The main downside to SSO is that if the account in the Identity Provider is compromised (or the IdP itself is compromised), any Service Provider account that it grants access to is also compromised. Having multiple accounts with different strong passwords and different 2FA would mean that compromising one account doesn't compromise the other. Of course, that's not reality, in reality the users pick one password (hopefully strong) and use it for both accounts, and pick the same, most convenient 2FA option for both accounts. For just about every practical purpose, you are much better off focusing your users on securing one thing instead of many, asking them to choose one strong password and a good 2FA option like a mobile authenticator, or smart cards.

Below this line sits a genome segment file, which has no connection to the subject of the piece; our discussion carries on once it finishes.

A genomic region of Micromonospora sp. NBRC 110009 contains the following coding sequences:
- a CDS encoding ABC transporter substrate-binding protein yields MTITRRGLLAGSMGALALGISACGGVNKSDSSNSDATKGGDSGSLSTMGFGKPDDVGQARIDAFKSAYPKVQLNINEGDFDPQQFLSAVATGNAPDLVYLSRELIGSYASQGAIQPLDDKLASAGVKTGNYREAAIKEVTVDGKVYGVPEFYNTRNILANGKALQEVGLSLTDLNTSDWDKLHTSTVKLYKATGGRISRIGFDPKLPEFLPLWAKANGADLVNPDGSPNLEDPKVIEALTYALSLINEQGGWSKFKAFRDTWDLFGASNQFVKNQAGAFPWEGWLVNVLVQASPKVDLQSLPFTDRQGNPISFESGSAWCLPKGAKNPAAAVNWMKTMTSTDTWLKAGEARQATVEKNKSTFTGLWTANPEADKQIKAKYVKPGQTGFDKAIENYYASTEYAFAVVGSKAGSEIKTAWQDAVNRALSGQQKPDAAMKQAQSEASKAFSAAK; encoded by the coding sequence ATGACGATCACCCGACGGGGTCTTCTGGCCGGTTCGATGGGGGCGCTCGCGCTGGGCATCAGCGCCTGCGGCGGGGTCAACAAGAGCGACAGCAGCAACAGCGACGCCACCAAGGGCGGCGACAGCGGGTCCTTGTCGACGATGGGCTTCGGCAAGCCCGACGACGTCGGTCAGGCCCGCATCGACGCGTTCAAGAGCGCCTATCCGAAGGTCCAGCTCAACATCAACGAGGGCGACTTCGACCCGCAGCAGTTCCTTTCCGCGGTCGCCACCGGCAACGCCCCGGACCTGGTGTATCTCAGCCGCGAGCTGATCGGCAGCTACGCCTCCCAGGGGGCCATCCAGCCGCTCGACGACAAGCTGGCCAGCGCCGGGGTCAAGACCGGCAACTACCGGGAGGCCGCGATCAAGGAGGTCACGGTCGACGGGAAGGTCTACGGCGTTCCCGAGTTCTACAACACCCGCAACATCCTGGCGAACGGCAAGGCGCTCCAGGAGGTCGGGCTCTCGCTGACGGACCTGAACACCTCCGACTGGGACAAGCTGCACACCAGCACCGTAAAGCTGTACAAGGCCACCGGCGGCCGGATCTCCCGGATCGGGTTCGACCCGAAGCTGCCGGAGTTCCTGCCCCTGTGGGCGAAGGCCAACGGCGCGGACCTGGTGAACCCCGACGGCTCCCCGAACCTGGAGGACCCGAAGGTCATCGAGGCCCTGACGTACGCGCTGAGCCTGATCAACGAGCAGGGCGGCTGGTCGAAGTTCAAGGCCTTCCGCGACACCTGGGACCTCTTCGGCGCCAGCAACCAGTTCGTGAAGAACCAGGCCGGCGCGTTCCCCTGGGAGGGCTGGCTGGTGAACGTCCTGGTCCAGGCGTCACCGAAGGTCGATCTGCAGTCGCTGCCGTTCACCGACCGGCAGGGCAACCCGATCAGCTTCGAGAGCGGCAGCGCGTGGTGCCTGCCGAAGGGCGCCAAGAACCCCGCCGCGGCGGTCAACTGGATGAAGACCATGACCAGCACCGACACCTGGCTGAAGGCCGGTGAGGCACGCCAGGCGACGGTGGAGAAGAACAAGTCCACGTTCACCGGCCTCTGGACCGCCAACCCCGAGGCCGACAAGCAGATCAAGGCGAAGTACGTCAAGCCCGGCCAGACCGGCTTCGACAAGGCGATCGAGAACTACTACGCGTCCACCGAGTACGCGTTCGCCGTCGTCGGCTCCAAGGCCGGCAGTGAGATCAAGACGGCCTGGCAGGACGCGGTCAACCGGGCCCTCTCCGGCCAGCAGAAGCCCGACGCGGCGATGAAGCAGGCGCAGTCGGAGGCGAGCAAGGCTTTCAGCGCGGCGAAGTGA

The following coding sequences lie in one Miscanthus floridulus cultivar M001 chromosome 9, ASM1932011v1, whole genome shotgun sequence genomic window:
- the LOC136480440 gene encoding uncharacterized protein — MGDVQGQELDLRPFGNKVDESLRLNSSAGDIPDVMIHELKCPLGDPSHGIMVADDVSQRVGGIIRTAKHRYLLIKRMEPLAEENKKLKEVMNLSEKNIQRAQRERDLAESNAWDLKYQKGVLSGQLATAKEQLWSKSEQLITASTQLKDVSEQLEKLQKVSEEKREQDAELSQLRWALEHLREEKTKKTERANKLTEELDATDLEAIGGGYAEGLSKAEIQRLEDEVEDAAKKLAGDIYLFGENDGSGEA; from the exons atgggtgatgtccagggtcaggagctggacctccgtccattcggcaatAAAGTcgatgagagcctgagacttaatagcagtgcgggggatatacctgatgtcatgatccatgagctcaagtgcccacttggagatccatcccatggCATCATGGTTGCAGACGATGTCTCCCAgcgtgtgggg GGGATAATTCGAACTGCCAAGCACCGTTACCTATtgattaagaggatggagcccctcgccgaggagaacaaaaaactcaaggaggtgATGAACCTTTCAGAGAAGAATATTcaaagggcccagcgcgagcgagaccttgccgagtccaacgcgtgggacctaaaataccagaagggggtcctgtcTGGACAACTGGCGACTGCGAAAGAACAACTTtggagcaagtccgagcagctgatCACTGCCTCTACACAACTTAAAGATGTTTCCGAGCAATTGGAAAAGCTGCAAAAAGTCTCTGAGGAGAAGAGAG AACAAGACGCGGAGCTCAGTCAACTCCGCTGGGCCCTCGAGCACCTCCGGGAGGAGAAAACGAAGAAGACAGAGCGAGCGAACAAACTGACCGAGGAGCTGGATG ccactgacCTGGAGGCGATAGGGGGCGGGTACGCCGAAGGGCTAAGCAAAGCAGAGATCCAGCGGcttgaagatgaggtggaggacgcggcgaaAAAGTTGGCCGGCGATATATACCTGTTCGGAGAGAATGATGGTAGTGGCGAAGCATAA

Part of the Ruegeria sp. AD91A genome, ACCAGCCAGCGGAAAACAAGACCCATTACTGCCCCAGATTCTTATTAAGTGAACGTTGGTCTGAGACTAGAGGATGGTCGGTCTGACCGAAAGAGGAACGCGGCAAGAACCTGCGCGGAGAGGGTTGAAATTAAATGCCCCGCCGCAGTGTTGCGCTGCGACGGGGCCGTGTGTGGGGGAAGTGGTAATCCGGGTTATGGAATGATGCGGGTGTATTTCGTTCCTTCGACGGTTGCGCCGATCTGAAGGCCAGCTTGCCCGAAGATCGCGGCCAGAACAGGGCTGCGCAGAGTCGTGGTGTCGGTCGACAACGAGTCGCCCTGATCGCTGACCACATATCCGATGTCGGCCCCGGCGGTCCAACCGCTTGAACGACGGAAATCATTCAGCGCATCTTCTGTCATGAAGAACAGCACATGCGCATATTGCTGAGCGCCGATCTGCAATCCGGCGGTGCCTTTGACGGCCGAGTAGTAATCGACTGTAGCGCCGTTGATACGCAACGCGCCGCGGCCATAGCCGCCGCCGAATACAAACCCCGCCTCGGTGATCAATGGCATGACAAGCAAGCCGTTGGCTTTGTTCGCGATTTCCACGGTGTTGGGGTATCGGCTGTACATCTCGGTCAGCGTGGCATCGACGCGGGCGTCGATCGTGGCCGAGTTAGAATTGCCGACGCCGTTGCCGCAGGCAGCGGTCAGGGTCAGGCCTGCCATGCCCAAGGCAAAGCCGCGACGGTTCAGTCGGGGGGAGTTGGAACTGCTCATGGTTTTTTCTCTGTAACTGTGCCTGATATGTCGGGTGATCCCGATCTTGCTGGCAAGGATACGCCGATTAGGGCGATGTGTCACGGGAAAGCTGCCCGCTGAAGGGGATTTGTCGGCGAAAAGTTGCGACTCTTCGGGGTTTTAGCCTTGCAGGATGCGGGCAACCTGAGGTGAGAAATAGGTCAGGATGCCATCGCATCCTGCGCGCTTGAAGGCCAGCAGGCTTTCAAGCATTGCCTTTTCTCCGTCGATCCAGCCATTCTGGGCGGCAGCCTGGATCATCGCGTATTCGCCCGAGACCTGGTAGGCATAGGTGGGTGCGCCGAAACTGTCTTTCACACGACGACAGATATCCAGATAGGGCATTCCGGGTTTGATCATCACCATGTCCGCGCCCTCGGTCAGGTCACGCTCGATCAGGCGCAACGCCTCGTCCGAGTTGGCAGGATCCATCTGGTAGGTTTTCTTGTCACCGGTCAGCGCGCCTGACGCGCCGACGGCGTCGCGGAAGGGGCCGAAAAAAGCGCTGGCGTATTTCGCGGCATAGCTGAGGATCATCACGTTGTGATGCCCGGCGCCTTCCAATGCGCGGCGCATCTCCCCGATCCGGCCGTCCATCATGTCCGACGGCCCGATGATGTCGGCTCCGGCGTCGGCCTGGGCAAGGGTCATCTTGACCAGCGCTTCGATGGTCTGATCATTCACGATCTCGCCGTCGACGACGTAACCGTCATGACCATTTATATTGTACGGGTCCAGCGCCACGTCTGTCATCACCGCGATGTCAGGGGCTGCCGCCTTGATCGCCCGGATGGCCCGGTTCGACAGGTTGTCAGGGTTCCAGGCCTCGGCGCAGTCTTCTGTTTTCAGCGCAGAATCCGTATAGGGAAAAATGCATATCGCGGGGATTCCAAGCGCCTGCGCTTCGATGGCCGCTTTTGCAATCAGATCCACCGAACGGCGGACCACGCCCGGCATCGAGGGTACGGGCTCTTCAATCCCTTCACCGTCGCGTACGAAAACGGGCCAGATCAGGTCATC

A company may also choose not to implement SSO because it is too costly to implement well internally (not just setting up the server, but securing it) for the perceived benefit and they do not trust any third party providers. However, in the OP case it sounds like management has identified the cost as acceptable for the benefit.